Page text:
• 0 avatar
      FreedMike

      Well, it’s $27,000 for a 147-hp econocar that’s has about the same option content as a 10-year-old Benz, but point taken.

      You can certainly buy a cheaper Elantra.

    • 0 avatar
      sportyaccordy

      You should Google the term “inflation”. $27K for a fully loaded econo car in 2016 is about right. A 20 yr old Elantra GLS cost about the same in today’s dollars and was a complete turd.

    • 0 avatar
      rocketrodeo

      Let’s remember this is a Canadian model and $27K CDN is about $21,150 USD according to the exchange rate today. I realize the models and pricing don’t interchange across the border, but that price makes a lot more sense to me.

  • avatar
    Kyree S. Williams

    I’m beginning not to like the new Civic’s design, so that’s out.

    However, if I found myself in the market for a compact sedan, the new Cruze (presumably; I haven’t driven it) and Mazda3 would be stiff competitors against this car, for different reasons. The styling works well, and it seems like this newest crop of Kia / Hyundai products will hold up better than the 2011 – 2014 era from a fit-and-finish standpoint. Plus, if nothing else, the new Elantra stands with the Sentra and said Civic in providing near mid-sized room at a compact car price. And who ever paid $27K for an Elantra, anyway? Within a year, you’ll be able to get a loaded one for under $25K, OTD.

    Only thing is, most of these *will* be base-model units—as is typically the case with compact sedans. I’d be more interested in seeing the car’s merits at that level than when it’s loaded up to 2009-luxury-car levels.

    • 0 avatar
      OuchIAteMyself

      As a 2015 Sonata Limited 2.0t owner who purchased Mar 2015 for 27k (35K MSRP), I couldn’t agree more.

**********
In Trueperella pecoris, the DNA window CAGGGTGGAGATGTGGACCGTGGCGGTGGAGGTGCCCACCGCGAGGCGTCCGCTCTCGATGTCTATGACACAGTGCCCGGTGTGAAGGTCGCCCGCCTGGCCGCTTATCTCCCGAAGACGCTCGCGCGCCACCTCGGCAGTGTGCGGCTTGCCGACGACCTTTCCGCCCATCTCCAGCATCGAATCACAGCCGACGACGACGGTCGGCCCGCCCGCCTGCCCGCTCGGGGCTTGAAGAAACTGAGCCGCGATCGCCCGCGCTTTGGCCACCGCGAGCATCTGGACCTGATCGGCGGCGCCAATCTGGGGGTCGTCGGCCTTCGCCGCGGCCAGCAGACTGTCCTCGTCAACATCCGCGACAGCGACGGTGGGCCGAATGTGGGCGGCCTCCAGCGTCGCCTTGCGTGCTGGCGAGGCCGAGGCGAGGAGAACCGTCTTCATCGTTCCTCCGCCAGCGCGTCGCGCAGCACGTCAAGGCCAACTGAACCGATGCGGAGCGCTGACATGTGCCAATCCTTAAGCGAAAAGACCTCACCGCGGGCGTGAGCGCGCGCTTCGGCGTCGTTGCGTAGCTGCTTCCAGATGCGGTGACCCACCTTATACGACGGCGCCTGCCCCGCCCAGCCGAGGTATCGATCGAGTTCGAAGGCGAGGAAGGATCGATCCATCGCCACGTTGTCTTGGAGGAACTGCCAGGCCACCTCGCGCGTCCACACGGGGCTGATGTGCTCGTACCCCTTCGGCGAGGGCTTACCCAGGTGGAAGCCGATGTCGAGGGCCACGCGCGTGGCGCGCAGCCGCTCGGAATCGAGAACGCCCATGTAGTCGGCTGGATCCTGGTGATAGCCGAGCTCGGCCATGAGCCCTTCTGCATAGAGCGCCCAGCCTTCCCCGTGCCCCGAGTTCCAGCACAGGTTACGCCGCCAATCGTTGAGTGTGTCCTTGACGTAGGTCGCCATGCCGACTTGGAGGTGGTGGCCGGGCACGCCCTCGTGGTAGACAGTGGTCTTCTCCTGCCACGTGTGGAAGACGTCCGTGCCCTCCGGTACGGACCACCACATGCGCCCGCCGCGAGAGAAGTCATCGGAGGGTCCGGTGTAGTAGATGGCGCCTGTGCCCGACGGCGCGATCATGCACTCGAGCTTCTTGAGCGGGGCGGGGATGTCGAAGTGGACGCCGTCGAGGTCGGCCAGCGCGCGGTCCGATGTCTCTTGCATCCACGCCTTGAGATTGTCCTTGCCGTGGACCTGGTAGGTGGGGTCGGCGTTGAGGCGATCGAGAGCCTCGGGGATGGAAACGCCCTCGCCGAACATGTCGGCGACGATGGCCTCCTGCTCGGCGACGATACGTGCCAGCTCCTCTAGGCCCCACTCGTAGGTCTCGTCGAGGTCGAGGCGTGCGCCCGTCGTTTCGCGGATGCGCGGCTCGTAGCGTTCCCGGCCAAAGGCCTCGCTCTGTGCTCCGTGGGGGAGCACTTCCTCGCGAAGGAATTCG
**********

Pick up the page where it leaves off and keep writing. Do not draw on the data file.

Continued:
• 0 avatar
        Kyree S. Williams

        We have a 2012 Sonata Limited with the 2.4T. I am not impressed with how the interior has held up over what is now about 80K miles compared to a Honda or Toyota or Ford of similar vintage…but the new Sonata seems a lot better. Plus, ours has a crashy suspension compared to the new one.

    • 0 avatar
      sportyaccordy

      This thing is not convincing me over the competition, for a long list of reasons.

      In isolation, Hyundai still hasn’t quite figured vehicle dynamics out. If this drives like the previous gen Elantra and Sonata rentals I drove, anyone who even remotely enjoys driving can count this out. The steering is completely inert, and the suspension is comfortable, but in no way playful. Compared to the previous gen, I personally prefer the old style- I think it was the best looking compact car in its generation, at least outside. The interior needed work. They sapped all the character out of it.

      Compared to the competition…. I would put it in the same league as the Corolla/Cruze/Sentra etc. Not bad cars but nothing anyone would get excited about. Good value on paper. Competitive but not great. Focus is way more dynamic though I think a little cramped? Mazda 3 is way more premium, though I think the praise for its dynamics are overblown. That leaves the Golf and Civic… either of which would be my picks, properly equipped. Golf feels like an Audi and is probably just as well equipped if not better for the $$$ (especially now with Dieselgate). That TSI engine is a beast in the segment too. And I’m excited about the Civic with the 1.5T and stickshift. I am learning to stomach the looks. I know underneath there is a playful Honda chassis and 9th gen Si level performance, along with a premium interior and all the current bells and whistles. If my future fortunes don’t enable the used M235i or E90 335i I really want I will definitely give the Golf and Civic 1.5T serious looks.

      Truthfully this thing will probably sell in lower trims primarily through “flexible” credit offerings. It’s not a bad car but there’s nothing here to lure someone out of a Civic or even a Corolla.

      • 0 avatar
        PeriSoft

        “If this drives like the previous gen Elantra and Sonata rentals I drove, anyone who even remotely enjoys driving can count this out. The steering is completely inert, and the suspension is comfortable, but in no way playful.”

        I loathed the previous-gen Sonata and drive a current-gen Sonata. It’s no Miata but it can be induced to have fun. I had mine in a nice four-wheel drift on an on-ramp last month, without much urging to get there. I was surprised at how well it behaved. The steering feel wasn’t like I was holding the tie rod ends in either hand but it certainly isn’t dead.